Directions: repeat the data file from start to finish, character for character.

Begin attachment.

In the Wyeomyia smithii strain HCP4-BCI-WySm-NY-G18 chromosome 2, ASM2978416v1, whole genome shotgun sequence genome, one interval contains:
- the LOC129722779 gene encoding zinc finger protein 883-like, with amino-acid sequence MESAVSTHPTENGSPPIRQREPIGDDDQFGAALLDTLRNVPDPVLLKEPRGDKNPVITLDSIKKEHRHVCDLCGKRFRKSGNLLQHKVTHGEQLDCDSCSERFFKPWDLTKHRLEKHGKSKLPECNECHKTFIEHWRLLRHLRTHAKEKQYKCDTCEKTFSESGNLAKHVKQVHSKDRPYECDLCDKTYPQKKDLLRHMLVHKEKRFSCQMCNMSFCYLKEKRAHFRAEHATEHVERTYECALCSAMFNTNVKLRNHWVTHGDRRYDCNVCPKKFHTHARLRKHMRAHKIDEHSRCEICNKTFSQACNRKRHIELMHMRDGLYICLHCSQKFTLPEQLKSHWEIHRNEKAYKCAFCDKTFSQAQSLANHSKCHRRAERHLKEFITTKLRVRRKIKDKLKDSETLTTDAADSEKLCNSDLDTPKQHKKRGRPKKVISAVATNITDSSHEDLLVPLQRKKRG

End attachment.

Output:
In the Wyeomyia smithii strain HCP4-BCI-WySm-NY-G18 chromosome 2, ASM2978416v1, whole genome shotgun sequence genome, one interval contains:
- the LOC129722779 gene encoding zinc finger protein 883-like, with amino-acid sequence MESAVSTHPTENGSPPIRQREPIGDDDQFGAALLDTLRNVPDPVLLKEPRGDKNPVITLDSIKKEHRHVCDLCGKRFRKSGNLLQHKVTHGEQLDCDSCSERFFKPWDLTKHRLEKHGKSKLPECNECHKTFIEHWRLLRHLRTHAKEKQYKCDTCEKTFSESGNLAKHVKQVHSKDRPYECDLCDKTYPQKKDLLRHMLVHKEKRFSCQMCNMSFCYLKEKRAHFRAEHATEHVERTYECALCSAMFNTNVKLRNHWVTHGDRRYDCNVCPKKFHTHARLRKHMRAHKIDEHSRCEICNKTFSQACNRKRHIELMHMRDGLYICLHCSQKFTLPEQLKSHWEIHRNEKAYKCAFCDKTFSQAQSLANHSKCHRRAERHLKEFITTKLRVRRKIKDKLKDSETLTTDAADSEKLCNSDLDTPKQHKKRGRPKKVISAVATNITDSSHEDLLVPLQRKKRG